He'd begun writing Titus Groan while he was in the army and it was published in 1946. Gormenghast followed in 1950 and both were critically acclaimed. He'd always had an aura of doom about him and was obviously not all that mentally sturdy, but the lingering psychological effects of what he saw in Germany (he returned after the War while the country was still devastated) and a combination of illnesses, including Parkinson's, made his later years quite awful. Titus Alone, the final volume of the trilogy, was published in 1959, his last major work, though he would linger for another ten years.
The allegory of Gormenghast is fairly straightforward, and seems to parallel what Peake had himself witnessed. A once great society rots from within, beset by bureaucracy and senseless ceremony. A servant from the lowest ranks of the society rises up to challenge the established order, but turns out to be more evil than the existing regime. I note--though I doubt it's significant, since I saw it mentioned nowhere else--that you can transpose a few vowels to make the title read "German Ghost." At any rate, it is the case that Peake was in China as it's Empire crumbled, returned to Britain in time to watch it sink after the War, and saw the horrifying aftermath of Nazi Germany's Steerpikean nightmare. In a sense then, Gormenghast tells the story of the Century, of the fall of the upper classes of the old order and their replacement by the even more horrid workers. Though Titus manages to stop Steerpike, he nonetheless abandons Gormenghast to seek a brighter future.
The greatness of Peake's work though does not lie in the story, it instead rests on his accomplishment as a visual storyteller. This is the most painterly form of literature imaginable. It helps that he did illustrations for the books himself, but even without his drawings, the books seem to move from set tableau to set tableau, more like a series of paintings than like a fluid narrative. This great strength of his work is also a significant weakness, because the tale is so two dimensional. With Tolkein, there's such depth to the story--not surprising considering that he created mythology, languages, history, etc. for each of the peoples in the trilogy--that the reader is always conscious of the sense that the teller of the tale could veer off onto any tangent for hundreds of pages without faltering. Gormenghast has more of the feel of a movie set; particular images are brilliantly imagined and realized, but there's nothing behind the image. You never really feel that Peake has given a moment's thought to either the 75th or the 78th Earl of Groan.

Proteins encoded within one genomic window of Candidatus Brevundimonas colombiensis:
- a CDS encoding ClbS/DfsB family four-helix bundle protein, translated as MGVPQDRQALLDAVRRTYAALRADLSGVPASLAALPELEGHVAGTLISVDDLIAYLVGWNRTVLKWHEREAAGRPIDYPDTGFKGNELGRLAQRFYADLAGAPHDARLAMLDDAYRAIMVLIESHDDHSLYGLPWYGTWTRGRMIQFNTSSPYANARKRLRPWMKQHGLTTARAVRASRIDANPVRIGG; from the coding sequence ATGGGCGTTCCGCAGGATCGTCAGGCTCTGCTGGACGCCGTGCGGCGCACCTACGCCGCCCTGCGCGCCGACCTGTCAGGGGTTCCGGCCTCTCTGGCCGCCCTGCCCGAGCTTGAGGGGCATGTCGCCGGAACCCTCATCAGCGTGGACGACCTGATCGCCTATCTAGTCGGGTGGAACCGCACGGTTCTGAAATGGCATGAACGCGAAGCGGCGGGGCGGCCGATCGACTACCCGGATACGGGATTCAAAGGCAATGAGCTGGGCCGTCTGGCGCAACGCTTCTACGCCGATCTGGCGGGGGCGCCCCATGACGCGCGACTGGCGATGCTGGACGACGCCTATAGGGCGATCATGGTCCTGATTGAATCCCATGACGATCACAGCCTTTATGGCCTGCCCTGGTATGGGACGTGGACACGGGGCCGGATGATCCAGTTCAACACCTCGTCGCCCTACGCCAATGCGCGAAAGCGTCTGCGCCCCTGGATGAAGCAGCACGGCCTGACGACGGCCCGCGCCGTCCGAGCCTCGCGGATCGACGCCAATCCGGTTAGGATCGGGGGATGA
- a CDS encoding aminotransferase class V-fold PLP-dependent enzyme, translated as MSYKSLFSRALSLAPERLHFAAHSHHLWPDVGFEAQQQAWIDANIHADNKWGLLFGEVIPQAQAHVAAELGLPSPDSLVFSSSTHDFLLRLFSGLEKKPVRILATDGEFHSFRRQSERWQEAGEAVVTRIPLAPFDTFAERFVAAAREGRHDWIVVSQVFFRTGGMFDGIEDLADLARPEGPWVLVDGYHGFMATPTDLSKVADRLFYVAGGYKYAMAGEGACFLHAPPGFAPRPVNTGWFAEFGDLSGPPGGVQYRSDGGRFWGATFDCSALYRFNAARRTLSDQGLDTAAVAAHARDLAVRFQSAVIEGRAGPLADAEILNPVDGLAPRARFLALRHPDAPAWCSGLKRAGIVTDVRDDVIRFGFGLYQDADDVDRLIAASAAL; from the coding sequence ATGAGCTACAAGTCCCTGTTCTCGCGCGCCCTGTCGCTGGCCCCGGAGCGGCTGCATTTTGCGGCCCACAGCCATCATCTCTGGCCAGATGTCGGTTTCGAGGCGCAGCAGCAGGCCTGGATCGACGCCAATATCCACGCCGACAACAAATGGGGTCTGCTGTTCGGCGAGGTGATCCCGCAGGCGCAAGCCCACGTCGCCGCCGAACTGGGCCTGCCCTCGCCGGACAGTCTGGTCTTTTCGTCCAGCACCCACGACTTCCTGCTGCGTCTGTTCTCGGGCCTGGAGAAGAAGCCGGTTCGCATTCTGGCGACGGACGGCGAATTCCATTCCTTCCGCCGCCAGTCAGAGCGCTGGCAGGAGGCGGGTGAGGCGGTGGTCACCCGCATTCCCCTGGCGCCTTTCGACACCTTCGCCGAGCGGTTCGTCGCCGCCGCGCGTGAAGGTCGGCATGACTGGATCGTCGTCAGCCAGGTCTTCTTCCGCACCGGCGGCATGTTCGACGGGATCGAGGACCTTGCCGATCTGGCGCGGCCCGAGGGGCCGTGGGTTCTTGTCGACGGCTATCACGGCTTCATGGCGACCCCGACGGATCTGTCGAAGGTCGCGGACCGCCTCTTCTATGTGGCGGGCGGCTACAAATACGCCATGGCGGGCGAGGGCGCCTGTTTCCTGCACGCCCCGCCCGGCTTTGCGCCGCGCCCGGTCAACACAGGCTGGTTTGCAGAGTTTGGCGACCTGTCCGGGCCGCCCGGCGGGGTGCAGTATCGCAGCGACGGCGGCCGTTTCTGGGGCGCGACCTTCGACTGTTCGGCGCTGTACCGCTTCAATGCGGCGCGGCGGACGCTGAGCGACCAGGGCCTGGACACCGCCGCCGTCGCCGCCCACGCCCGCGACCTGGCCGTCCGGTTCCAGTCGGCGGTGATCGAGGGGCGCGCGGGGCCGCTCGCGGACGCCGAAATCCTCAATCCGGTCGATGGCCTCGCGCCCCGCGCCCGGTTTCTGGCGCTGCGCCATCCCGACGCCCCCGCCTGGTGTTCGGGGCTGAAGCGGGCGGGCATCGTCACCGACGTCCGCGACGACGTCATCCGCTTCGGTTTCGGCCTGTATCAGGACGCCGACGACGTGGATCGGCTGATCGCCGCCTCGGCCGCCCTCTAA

This weakness becomes glaring in the third book of the trilogy, Titus Alone, as Peake sends his young hero out on a quest, the purpose of which is unfathomable. Though it does afford the author to end his tale with a nuclear-like holocaust and the admonition that Gormenghast's greatness persists in Titus Groan's mind, should he have the courage to recreate it. Some fans may find the suggestion to be blasphemous, but I think most readers will be well served by just reading the first two books. In fact, in the BBC's fine television production last year, they left out the third volume. Peake's writing is so original and so marvelous that you owe it to yourself to experience it, but the tale is not so compelling that you need pursue it to its very end.
GRADE : B+
30 of 33 people found the following review helpful
on February 8, 2001
Format: PaperbackVerified Purchase
It was hard to know how many stars to give this trilogy, so I'll just tell you about it.
The writing is incredible. There are moment where I literally put the book down and said "MY GOD!" There is a poem in the first book that is the best frivolous poetry I've ever read (better than Lewis Carroll).
I was initially nervous at the large number of characters, because I'm not good at remembering characters, but each is so aptly and humorously named (Fuschia, Flay, Steerpike, and my favorite-named, Flannelcat) that they are easy to tell apart.
Gormenghast is a world of its own - a very strange mix of seemingly ancient and modern (seemingly anachronistic) things. There is a lot of humor here.